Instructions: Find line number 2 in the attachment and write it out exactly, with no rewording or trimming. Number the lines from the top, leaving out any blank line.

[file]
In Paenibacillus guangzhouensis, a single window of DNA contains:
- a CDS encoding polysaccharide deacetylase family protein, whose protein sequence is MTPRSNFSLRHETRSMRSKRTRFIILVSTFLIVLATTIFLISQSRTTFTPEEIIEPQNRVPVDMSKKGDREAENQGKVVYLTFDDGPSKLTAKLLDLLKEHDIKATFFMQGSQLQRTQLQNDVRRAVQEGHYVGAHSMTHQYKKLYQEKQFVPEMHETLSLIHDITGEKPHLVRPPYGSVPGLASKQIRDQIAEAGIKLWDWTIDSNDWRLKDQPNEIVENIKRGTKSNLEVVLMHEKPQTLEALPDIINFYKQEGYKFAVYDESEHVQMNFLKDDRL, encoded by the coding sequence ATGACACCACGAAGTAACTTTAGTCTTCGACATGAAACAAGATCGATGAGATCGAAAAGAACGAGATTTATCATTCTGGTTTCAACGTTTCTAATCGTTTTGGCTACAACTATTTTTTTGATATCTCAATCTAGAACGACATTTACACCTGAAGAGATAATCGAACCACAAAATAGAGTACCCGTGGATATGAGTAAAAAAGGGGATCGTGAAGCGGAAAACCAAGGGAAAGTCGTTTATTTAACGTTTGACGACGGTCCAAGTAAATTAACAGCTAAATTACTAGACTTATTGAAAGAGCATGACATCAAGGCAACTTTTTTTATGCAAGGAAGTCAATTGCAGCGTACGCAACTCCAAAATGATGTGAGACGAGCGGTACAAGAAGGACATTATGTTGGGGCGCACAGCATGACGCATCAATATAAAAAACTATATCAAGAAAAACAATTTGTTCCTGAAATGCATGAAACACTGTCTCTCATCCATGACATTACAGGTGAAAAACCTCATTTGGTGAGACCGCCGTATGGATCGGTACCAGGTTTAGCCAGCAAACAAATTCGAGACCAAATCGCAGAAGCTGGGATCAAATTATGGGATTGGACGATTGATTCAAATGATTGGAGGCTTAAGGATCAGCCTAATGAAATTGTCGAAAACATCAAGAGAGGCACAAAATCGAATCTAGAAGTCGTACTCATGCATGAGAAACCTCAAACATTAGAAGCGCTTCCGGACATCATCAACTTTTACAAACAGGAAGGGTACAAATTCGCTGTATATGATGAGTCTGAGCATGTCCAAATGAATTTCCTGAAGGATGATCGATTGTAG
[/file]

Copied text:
- a CDS encoding polysaccharide deacetylase family protein, whose protein sequence is MTPRSNFSLRHETRSMRSKRTRFIILVSTFLIVLATTIFLISQSRTTFTPEEIIEPQNRVPVDMSKKGDREAENQGKVVYLTFDDGPSKLTAKLLDLLKEHDIKATFFMQGSQLQRTQLQNDVRRAVQEGHYVGAHSMTHQYKKLYQEKQFVPEMHETLSLIHDITGEKPHLVRPPYGSVPGLASKQIRDQIAEAGIKLWDWTIDSNDWRLKDQPNEIVENIKRGTKSNLEVVLMHEKPQTLEALPDIINFYKQEGYKFAVYDESEHVQMNFLKDDRL, encoded by the coding sequence ATGACACCACGAAGTAACTTTAGTCTTCGACATGAAACAAGATCGATGAGATCGAAAAGAACGAGATTTATCATTCTGGTTTCAACGTTTCTAATCGTTTTGGCTACAACTATTTTTTTGATATCTCAATCTAGAACGACATTTACACCTGAAGAGATAATCGAACCACAAAATAGAGTACCCGTGGATATGAGTAAAAAAGGGGATCGTGAAGCGGAAAACCAAGGGAAAGTCGTTTATTTAACGTTTGACGACGGTCCAAGTAAATTAACAGCTAAATTACTAGACTTATTGAAAGAGCATGACATCAAGGCAACTTTTTTTATGCAAGGAAGTCAATTGCAGCGTACGCAACTCCAAAATGATGTGAGACGAGCGGTACAAGAAGGACATTATGTTGGGGCGCACAGCATGACGCATCAATATAAAAAACTATATCAAGAAAAACAATTTGTTCCTGAAATGCATGAAACACTGTCTCTCATCCATGACATTACAGGTGAAAAACCTCATTTGGTGAGACCGCCGTATGGATCGGTACCAGGTTTAGCCAGCAAACAAATTCGAGACCAAATCGCAGAAGCTGGGATCAAATTATGGGATTGGACGATTGATTCAAATGATTGGAGGCTTAAGGATCAGCCTAATGAAATTGTCGAAAACATCAAGAGAGGCACAAAATCGAATCTAGAAGTCGTACTCATGCATGAGAAACCTCAAACATTAGAAGCGCTTCCGGACATCATCAACTTTTACAAACAGGAAGGGTACAAATTCGCTGTATATGATGAGTCTGAGCATGTCCAAATGAATTTCCTGAAGGATGATCGATTGTAG